How can something not much bigger than a grain of salt contain the power to feed the masses?
Seeds are an essential piece of the puzzle of growing food. Small but mighty, seeds mark the beginning of life, growth and nourishment.
They come in all shapes and sizes – some are new, some are old, some have the power to heal and some have the power to harm.
But where do they come from, and how can we access them?
Most seeds are produced once a plant has reached maturity. Depending on the plant, the seeds will be composed and saved differently. Many growers who choose to save their seeds will plant a few extra of each variety to allow a few to be used solely for seed collection and saved for the following season.
Though you can save your seeds and continue using them year after year, everybody has to start somewhere. Selecting the right seeds can be confusing – labels like organic, heirloom, and hybrid can make choices tougher than they ought to be.
Organic seeds are bred to grow in settings where synthetic herbicides, fertilizers and pesticides are not used. Rather than relying on heavy chemicals, organic seeds rely on healthy soil and proper care to grow into nutritious, harvestable plants.
Heirloom seeds are plant varieties that have been passed down through generations of a family or community, typically for 50 years or longer. They are neither genetically modified nor hybridized, and must be open-pollinated.
Open-pollination means that pollination occurs by insect, bird, wind or other natural mechanisms. It is beneficial because it makes plants genetically diverse, causing a greater amount of variation within plant populations, and allowing plants to slowly adapt to local growing conditions over time.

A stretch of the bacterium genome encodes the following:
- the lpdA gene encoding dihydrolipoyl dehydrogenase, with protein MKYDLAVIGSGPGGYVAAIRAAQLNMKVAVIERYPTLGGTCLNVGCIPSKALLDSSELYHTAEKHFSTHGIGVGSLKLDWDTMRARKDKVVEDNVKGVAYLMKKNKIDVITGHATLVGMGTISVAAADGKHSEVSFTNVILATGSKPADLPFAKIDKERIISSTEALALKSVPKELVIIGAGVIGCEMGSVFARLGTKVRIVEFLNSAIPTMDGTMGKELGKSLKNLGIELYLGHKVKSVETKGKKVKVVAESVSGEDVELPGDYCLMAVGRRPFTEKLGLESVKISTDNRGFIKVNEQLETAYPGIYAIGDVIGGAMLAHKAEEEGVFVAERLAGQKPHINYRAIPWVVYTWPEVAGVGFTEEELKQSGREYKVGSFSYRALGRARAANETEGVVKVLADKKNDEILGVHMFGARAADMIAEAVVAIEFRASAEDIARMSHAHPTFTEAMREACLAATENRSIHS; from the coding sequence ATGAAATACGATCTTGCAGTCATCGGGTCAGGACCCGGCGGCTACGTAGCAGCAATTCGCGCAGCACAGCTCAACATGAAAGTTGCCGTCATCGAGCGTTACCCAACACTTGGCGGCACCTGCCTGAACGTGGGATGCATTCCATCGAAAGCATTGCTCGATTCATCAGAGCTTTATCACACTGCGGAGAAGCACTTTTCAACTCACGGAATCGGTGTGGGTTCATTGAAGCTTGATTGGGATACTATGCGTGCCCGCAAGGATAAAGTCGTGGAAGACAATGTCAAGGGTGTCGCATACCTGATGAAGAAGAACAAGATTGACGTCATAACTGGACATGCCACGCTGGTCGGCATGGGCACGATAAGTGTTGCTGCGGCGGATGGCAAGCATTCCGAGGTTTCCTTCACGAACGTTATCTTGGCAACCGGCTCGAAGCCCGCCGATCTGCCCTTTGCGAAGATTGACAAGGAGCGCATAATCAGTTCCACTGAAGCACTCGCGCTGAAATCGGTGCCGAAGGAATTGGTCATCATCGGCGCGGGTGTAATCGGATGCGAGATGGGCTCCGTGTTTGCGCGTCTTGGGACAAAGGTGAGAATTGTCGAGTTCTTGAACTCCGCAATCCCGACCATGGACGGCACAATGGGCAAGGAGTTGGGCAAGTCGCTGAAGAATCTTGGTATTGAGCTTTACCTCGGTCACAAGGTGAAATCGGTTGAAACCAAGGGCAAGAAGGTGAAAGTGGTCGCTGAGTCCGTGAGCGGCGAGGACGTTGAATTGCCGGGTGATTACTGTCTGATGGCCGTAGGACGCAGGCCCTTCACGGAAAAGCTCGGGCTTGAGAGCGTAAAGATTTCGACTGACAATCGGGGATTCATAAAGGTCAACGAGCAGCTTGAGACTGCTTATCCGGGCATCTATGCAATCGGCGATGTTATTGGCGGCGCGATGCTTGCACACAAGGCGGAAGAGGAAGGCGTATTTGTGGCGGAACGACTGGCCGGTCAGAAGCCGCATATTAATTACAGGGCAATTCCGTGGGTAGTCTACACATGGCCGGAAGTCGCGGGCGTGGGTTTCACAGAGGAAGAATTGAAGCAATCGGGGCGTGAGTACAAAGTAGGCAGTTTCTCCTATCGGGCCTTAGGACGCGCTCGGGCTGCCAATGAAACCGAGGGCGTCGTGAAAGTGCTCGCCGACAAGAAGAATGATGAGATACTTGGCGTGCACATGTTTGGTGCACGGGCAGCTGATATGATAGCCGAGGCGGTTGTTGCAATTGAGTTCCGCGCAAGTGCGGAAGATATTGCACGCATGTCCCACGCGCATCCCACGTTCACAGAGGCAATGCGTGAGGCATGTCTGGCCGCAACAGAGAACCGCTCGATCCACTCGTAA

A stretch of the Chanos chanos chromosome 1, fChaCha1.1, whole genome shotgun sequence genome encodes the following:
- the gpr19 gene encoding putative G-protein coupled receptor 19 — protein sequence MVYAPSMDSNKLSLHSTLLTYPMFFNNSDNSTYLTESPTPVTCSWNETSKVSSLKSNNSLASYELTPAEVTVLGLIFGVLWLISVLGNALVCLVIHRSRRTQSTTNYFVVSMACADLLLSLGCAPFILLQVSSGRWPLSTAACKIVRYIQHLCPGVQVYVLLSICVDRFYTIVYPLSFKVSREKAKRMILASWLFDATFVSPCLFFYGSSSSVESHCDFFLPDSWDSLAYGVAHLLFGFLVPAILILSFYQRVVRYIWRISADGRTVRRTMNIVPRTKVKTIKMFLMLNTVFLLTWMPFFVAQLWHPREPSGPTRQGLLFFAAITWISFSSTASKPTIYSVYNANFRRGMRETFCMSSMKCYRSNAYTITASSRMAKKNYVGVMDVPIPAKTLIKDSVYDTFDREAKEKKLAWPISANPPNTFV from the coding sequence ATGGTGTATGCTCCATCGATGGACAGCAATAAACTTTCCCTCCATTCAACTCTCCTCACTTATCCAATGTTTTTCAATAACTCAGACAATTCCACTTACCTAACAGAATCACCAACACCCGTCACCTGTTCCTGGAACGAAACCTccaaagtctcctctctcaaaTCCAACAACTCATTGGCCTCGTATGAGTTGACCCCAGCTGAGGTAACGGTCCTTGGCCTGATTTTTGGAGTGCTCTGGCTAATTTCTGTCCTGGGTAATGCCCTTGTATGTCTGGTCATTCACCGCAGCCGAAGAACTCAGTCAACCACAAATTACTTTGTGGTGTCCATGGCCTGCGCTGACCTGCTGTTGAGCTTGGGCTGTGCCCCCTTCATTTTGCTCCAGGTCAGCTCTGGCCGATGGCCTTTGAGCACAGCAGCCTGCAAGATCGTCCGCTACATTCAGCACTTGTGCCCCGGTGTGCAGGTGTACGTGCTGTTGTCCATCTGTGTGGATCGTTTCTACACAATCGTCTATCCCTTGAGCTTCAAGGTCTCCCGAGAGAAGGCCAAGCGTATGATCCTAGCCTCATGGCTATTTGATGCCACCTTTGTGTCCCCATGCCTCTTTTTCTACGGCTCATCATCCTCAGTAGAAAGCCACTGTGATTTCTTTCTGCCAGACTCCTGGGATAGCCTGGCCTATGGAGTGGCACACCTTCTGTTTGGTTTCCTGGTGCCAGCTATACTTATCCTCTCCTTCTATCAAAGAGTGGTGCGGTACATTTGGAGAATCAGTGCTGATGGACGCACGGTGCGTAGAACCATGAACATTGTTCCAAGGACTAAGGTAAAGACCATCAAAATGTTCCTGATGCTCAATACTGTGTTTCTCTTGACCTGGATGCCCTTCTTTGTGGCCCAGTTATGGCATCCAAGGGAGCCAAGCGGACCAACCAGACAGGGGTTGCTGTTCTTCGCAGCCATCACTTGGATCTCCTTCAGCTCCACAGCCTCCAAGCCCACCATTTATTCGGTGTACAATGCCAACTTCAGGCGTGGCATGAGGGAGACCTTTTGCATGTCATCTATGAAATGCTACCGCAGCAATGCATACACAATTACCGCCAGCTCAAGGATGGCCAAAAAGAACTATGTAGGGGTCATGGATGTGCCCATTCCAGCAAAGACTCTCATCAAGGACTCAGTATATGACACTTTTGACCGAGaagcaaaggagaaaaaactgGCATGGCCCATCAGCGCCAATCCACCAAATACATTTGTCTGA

Some heirloom seeds are unique varieties with a very rich history and culture in terms of food, stories and growing practices. Some of the oldest seeds in North America continue being grown today thanks to Indigenous groups, who grew specific varieties for their taste, but also for their cultural and historical significance.
Not all open-pollinated plants are heirlooms. If open-pollinated plants cross within the same species, the resulting seed would be a hybrid. Hybrid plants can occur naturally or deliberately – when done deliberately, it is generally to improve the yield, increase resistance, or change the looks or flavour of the plant.
The only issue with hybrid varieties is that they are genetically unstable, which means they won’t usually produce ‘true’ the following season if their seeds are saved.
Organic and heirloom seeds are never genetically modified, so they are generally a good pick when it comes to selecting seeds.
Different plants require different environments to thrive, so what grows well in New Brunswick?
The harsh winters in New Brunswick make for a shorter growing season than many other places, but that doesn’t mean we can’t enjoy some bountiful harvests during the spring, summer and fall.
It is important to select appropriate plants for New Brunswick’s climate, which can be made easier by knowing the plant hardiness zone of your region.
Most of the fruits and vegetables that can be grown in New Brunswick are introduced species, moved from their native range into a new environment or setting. But there are also lots of delicious native plants that occur naturally across the province without the need for human intervention.
New Brunswick Community Harvest Gardens (NBCHG) and the Fredericton Public Library (FPL) are increasing access to seeds through the FPL Seed Library.
Saving seeds adapted to New Brunswick’s climate can help ensure a stable supply of seeds in the event of crop failure in other areas.
The Seed Library aims to help people get started in their gardens, and in return, can receive seeds from growers the following season. They collect heirloom, open-pollinated, and non-genetically modified seeds, and offer seed-saving workshops to help people start saving seeds on their own.
Hannah Moore is a recent graduate from St. Thomas University, currently working as a Food Security and Regenerative Farming Reporter for the RAVEN project at the University of New Brunswick.